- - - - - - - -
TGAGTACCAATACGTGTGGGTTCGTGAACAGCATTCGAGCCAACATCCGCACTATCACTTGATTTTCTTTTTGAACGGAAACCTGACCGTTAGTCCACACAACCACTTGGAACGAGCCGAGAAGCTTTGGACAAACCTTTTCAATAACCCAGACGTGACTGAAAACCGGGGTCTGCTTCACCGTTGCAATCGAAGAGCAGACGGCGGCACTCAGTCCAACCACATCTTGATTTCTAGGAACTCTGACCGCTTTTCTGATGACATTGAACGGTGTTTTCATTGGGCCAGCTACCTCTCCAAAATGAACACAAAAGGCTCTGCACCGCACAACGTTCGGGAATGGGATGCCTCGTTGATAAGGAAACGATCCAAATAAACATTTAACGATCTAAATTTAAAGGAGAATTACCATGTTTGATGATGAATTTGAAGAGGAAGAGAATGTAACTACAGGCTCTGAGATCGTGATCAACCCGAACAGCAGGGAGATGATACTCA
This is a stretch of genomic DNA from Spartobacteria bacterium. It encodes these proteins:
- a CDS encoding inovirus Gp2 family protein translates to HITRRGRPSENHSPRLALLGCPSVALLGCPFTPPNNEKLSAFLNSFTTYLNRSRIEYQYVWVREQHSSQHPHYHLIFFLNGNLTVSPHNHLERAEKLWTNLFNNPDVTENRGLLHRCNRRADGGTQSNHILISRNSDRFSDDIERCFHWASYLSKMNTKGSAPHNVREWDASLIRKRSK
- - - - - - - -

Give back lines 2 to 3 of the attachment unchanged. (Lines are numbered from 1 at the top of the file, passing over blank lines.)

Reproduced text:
This is a stretch of genomic DNA from Spartobacteria bacterium. It encodes these proteins:
- a CDS encoding inovirus Gp2 family protein translates to HITRRGRPSENHSPRLALLGCPSVALLGCPFTPPNNEKLSAFLNSFTTYLNRSRIEYQYVWVREQHSSQHPHYHLIFFLNGNLTVSPHNHLERAEKLWTNLFNNPDVTENRGLLHRCNRRADGGTQSNHILISRNSDRFSDDIERCFHWASYLSKMNTKGSAPHNVREWDASLIRKRSK